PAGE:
"Fair use" is one of the most important exceptions to copyright law -- and one of the most widely misunderstood. This is not surprising, since it is also one of the murkiest areas of copyright law. You can be sued for violation of the fair use exception even if your use of copyrighted material is non-commercial.
Definition of Fair Use
The "fair use" exception to copyright protection allows you to use a limited portion of a work copyrighted by someone else, as long as your use is for certain permitted purposes such as education, commentary, criticism, teaching, news reporting, scholarship, research or parody. The problem with the fair use exception is that the law offers no clear guidance as to how much use of a copyrighted work is permitted; the amount of use depends on a number of factors, depending on the facts of each case. You may freely make backup copies of a copyrighted work for personal, non-commercial purposes -- such as burning a CD for your personal files.
Fair Use Factors
Four factors are relevant in determining whether a given use of a copyrighted work is fair: the nature of the work, for example, the use of a portion of a compiled list of information is more likely to be fair than use of a portion of a fiction novel; the size of the portion you use compared to the total size of the work; whether your use is for commercial purposes; and the effect of your use on the market value of the work.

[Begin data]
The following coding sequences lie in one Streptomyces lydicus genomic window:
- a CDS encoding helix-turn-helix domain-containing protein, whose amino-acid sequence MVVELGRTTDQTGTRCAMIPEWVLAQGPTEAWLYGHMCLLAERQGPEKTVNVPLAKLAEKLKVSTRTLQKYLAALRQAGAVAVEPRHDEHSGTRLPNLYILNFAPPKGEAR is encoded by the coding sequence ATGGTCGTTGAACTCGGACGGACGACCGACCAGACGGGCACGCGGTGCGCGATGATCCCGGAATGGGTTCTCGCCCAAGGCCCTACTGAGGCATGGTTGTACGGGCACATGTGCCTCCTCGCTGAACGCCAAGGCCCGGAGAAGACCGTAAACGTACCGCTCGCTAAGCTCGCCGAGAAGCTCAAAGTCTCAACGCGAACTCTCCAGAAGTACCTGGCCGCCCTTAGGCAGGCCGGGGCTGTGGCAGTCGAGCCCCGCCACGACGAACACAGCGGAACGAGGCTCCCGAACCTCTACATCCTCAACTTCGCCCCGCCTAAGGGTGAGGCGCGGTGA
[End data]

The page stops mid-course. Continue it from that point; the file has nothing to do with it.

Read More: Fair Use: Definition, Factors, Examples & Copyright Infringement
The Profit Factor
A copyright holder possesses the inherent right to profit from the copyrighted work. If you are not the copyright holder and you profit from using a portion of a copyrighted work, this impairs your ability to maintain a fair use defense if you profited or intended to profit from your use of the work. This does not necessarily mean that your use necessarily infringed the copyright -- it simply means that the other legal factors governing fair use must outweigh the significance of the fact that you profited from your use of the work. If, for example, you created a for-profit film in which a character sings a single line of a copyrighted work, it is possible that your use, although commercial, might be judged non-infringing.
Profit and Remedies
If your use of a copyrighted work is found to be an infringement, a variety of legal remedies are available to the copyright holder. If the copyright was registered with the U.S. Copyright Office before you infringed it, or within three months of its publication, you may be fined between $750 and $150,000 per act of infringement at the discretion of the court. The fact that you profited from the work might lead a court to assess a higher damage award against you. If the copyright was not registered in time, the court may still order you to turn over all of your profits to the copyright holder. If your use was for non-profit purposes and the work was not registered, the copyright holder must prove that he suffered actual damages from your use to win a judgment. It is often quite difficult to prove damages in copyright infringement cases when the infringing party did not profit from his use of the copyrighted material.
David Carnes has been a full-time writer since 1998 and has published two full-length novels. He spends much of his time in various Asian countries and is fluent in Mandarin Chinese. He earned a Juris Doctorate from the University of Kentucky College of Law.